Tires are the consumable we go through most when riding regularly. Whether it is from long term wear, or from rolling through some idiot's broken glass bottle discarded carelessly onto the side of the road, tires need to be constantly checked and replaced.
When you start clocking up the miles every week you will be amazed how quickly your tires do wear down or fail completely. Pre-empting catastrophic failure while on a long ride "out the back" can save a lot of frustration and walking. Read on for some tips when checking your tires and deciding on a replacement time.
When you do change your tires, be sure to recycle your old tires and tubes. Many stores will offer this as a free or cheap service with your tire purchase. This will keep them out of landfill and give your old rubber new life for uses such as rubber ground surfaces for playgrounds.
TIP: The only part of your road bike that actually contacts the ground is a patch of rubber the size of your thumb. It is extremely important when riding in a bunch or descending at speed to be aware of this and be confident your tires are in good nick.
1. Worn down tread
Easy to spot. On an MTB or general purpose tire, the absence of any remaining tread is a good indicator that it is ready to be replaced.
2. Flat spot along the center of the tire
Road tires don't have a noticeable tread pattern, but one way to notice wear is the formation of a flat surface down the centre line and a squaring off to the side walls. Using a tire on a stationary trainer speeds this up. Once this 'ridge' appears you may notice you get more punctures, it will be harder to maintain top speed and cornering will become unpredictable. When a worn tire is affecting bike performance it's time to replace it.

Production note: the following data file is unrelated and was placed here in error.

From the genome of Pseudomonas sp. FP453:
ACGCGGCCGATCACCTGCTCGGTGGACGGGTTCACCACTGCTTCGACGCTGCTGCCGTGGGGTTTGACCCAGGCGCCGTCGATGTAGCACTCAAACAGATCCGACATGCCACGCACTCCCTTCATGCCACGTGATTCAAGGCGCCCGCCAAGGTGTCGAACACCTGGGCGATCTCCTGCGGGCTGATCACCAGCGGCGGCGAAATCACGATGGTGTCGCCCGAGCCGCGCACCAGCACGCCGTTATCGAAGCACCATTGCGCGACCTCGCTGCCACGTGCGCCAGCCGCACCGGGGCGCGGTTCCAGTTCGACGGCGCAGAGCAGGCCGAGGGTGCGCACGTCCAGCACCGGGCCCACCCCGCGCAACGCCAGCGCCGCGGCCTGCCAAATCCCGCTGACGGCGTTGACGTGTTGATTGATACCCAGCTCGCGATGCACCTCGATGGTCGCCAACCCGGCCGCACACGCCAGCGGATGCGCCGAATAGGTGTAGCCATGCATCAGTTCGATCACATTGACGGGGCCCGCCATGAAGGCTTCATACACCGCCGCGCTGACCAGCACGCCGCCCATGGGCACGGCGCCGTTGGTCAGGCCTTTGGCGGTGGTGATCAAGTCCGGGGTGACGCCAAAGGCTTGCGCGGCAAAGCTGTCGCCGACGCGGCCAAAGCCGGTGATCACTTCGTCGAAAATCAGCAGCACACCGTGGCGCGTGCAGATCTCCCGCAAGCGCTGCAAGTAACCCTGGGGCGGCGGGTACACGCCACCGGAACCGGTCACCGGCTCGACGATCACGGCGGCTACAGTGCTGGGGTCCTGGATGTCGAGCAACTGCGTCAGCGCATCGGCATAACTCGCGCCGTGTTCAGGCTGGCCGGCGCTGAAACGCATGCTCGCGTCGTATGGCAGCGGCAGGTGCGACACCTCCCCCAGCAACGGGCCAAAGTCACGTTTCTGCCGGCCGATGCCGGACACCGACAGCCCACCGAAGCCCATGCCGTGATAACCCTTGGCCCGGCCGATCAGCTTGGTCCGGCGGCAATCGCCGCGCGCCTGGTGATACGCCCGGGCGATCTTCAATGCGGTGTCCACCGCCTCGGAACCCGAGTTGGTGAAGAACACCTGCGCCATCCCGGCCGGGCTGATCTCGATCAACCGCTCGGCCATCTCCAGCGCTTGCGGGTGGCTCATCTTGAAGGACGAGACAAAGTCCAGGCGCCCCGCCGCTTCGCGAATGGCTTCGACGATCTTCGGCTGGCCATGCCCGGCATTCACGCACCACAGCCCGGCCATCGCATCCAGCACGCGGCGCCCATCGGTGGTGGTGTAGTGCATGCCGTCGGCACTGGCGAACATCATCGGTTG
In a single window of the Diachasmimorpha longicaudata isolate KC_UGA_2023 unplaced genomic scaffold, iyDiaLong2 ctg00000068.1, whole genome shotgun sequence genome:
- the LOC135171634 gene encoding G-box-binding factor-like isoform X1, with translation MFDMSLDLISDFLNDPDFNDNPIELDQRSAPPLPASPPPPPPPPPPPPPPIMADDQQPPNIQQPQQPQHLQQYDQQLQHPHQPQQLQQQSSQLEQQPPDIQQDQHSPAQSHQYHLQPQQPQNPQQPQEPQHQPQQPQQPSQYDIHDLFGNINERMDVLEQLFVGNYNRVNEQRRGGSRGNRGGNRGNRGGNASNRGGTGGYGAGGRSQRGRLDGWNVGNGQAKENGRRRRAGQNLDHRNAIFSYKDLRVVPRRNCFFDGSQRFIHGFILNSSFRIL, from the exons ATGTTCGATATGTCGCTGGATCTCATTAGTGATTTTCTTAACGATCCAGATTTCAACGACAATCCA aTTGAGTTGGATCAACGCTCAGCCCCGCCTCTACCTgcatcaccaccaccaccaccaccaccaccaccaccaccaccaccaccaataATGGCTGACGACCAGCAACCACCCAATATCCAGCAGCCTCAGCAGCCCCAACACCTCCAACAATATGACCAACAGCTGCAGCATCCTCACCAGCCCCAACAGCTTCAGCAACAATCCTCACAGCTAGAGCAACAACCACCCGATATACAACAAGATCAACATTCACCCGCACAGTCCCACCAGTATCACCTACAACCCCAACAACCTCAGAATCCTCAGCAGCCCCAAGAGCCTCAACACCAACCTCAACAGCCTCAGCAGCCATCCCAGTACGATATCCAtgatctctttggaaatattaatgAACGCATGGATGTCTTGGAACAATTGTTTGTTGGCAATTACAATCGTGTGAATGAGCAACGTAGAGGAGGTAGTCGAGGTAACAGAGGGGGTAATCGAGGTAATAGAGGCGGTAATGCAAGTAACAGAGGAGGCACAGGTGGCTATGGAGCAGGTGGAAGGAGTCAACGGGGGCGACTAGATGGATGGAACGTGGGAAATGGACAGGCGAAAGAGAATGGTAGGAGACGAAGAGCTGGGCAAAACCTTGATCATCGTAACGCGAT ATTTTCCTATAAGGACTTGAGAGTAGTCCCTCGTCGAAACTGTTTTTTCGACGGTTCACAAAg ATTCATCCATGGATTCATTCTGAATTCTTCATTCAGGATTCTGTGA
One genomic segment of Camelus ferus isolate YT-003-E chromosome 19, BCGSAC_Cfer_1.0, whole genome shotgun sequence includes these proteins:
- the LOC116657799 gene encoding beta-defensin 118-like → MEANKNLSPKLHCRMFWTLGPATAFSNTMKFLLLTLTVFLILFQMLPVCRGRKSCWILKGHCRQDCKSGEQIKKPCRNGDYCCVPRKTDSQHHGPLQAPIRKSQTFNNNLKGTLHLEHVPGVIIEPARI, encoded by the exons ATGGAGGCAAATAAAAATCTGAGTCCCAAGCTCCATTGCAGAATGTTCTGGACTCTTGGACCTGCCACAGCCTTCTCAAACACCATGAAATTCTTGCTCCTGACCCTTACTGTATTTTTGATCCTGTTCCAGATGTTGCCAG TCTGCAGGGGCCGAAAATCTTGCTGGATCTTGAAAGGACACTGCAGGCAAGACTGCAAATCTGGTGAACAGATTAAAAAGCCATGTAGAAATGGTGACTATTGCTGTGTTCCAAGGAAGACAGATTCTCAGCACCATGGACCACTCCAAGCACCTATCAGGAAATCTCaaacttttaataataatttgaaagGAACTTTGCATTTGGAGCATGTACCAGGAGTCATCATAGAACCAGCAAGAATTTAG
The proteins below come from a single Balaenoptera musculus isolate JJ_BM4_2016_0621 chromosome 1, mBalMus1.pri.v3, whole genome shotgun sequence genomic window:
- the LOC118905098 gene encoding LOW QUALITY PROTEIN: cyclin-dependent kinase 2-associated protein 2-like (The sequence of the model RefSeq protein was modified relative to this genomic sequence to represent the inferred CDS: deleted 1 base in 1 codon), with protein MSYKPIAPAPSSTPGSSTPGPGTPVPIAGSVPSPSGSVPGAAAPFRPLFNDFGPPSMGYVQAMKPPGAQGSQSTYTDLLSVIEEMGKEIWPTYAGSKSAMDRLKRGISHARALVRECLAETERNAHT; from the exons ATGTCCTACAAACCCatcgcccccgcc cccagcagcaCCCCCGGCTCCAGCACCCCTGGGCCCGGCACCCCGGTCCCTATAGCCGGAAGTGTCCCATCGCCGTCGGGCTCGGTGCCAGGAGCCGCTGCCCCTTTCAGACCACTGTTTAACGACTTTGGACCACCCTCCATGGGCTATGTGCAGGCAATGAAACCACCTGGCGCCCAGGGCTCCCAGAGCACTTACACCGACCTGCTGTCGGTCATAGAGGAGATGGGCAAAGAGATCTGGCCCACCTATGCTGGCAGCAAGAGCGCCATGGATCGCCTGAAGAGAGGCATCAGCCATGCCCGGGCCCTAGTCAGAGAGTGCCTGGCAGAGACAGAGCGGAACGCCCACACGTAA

3. Cracked rubber
Really more for the bike kept under the house unridden for five years. Rubber becomes brittle with age and can be dangerous if not replaced. If cracks are appearing (they often start on the sidewalls) throw the tire away and get a new one.
4. Constant flats
On a road bike a good indicator is a sudden increase in flats. If you suddenly experience an increase in punctures, check your tires for wear, holes or even make sure they are seated properly.
5. Cuts and holes
The edge of the road is full of all sorts of junk and debris, particularly after rain. Even if you don't get an immediate puncture you will notice a constant build-up of small nicks and cuts. It is a good idea to check if any of these holes have punctured through the casing, and if so you may need to replace the tire. A tube inflated to 100 PSI will squeeze through any hole available, which usually ends up as a puncture.
Another important thing to look out for is a sidewall cut or tear near the bead of the tire. This can result in a blow out and any tire with a compromised casing (particularly near the bead) should be discarded immediately.
Photo: Jonas Iggbom
6. Worn down to the casing
As previously mentioned, the lack of a discernible tread pattern on many road tires means it may be difficult to ascertain wear. Once past the flat spot mentioned above you may wear down to the nylon threads (TPI) which reinforce and shape the casing. If you see white fibres throw the tire away and get a new one before you hurt yourself!
TIP: Many tires actually have 'wear indicators'. This could be a groove or small dimple in the tread. Once this disappears it is time for a new tire. Some brands use a different colour rubber to indicate the level of wear.
7. Bubbles or deformities
I went out for an otherwise uneventful ride on a stinking hot summer day and was unaware there was a problem till the following day when 3 miles out there was a regular bump...bump....bump. On inspection the tire had seemingly melted, thinned out and the tube was close to exploding through the casing! When riding in extremes of weather, check your tires for less immediately catastrophic problems...there could be something brewing out of sight!
Do you have any experiences with tire wear or failure while riding a road or mountain bike? Share any tips or stories with us below...